Among the mythical creatures from different European cultures and folklores, along with mighty dragons, serpents as big as the world or monstrous wolves the size of mountains, the horse occupies a special place. After all, it is one of the first domesticated animals, and has played an important role in human life since ancient times.
Pegasus , in Greek mythology, was the winged horse that emerged from the lifeless body of the monstrous Medusa. Sleipnir , in Norse mythology, was the mighty eight-legged steed, son of Loki and mount of Odin. But the unicorn is, without a doubt, the most abundant figure in European mythologies.
Traditionally described as a white horse, with a long spiral horn, antelope legs, and a goatee and tail, though today it is often depicted as identical in shape to the horse, except for the ever-present single horn on its forehead.
Distinguishing a rhinoceros from a horse seems very easy when the animal is alive. However, the skull of both animals could easily be confused if found by the untrained. If, in addition, we talk about a rhinoceros with its horn located, not on the nose, as usual, but on the forehead over the eyes, the origin of the myth is much more understandable.
Elasmotherium is a genus of huge prehistoric rhinoceros, up to eight feet tall, widely represented in rock art, which lived from Eastern Europe to Central Asia, until 39,000 years ago. Some researchers think that this impressive animal could have served as inspiration for the mythical unicorn.
That the unicorn was originally attributed traits associated with antelopes and goats is no accident. Antelopes and goats belong to the bovid family, which have bony horns with a keratin sheath. Except that unlike unicorns, goats and antelopes have two horns, unless they’ve lost one of them, or even been born without one.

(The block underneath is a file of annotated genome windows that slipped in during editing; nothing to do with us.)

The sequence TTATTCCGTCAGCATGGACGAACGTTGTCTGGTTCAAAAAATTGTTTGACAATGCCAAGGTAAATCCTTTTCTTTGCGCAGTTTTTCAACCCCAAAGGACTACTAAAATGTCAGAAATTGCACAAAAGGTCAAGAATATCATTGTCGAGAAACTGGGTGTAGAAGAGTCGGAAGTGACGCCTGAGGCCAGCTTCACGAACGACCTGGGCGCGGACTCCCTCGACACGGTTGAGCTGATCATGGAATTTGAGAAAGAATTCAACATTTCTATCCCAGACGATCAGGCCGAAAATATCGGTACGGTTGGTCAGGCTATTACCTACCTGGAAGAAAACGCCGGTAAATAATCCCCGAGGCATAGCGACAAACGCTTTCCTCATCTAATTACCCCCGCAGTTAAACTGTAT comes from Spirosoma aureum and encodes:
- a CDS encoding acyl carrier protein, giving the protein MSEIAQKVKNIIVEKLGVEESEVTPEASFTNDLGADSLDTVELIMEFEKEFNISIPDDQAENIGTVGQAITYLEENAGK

Similarly, male deer usually have a pair of antlers, which grow out from the sides of their heads. In this case, losing them should not be a problem, since they renew their antlers every year. However, there is a chance that some mutation causes you to have only one antler, or, more likely, that trauma during the antherogenic period —the time of year when the previous year’s antler has already shed and begins to grow. the new one—prevents proper development of one of the antlers.
When this happens, the animal, whether it’s a goat, an antelope, or a deer, will have only one horn—or a single antler, if it’s a deer. In most cases, the loss of the horn or antler does not alter the position of the other, which maintains its position on one side of the head. But, if the damage is very significant or occurs during the early stages of growth, the single horn or antler may migrate to a central position on the head .
In fact, cases of oryx or impalas with a single horn have been recorded, and they have even been called ‘cervicorns’ , deer or roe deer with a single central antler.
It is said that during the Middle Ages, a series of properties that bordered on the divine were attributed to the unicorn’s horn. Of course, since it was a non-existent animal, finding real unicorn horns was a futile task.
However, sometimes the sailors brought with them enormous spiral horns, which were offered as unicorns that had been hunted in distant and exotic lands. Very real objects, which are still preserved in museums.
Evidently they weren’t genuine unicorn horns, or even horns, really. They were huge, straight-coiled-looking tusks of a marine animal, the narwhal . A close relative of the belugas, it is an iconic cetacean historically persecuted precisely for its tusks and also for its meat.
Fortunately, the narwhal, which is currently distributed in 12 populations in the arctic glacial ocean, is in a good state of conservation. It is estimated that there are more than 120,000 living specimens. The International Union for Conservation of Nature lists it as a species of least concern.
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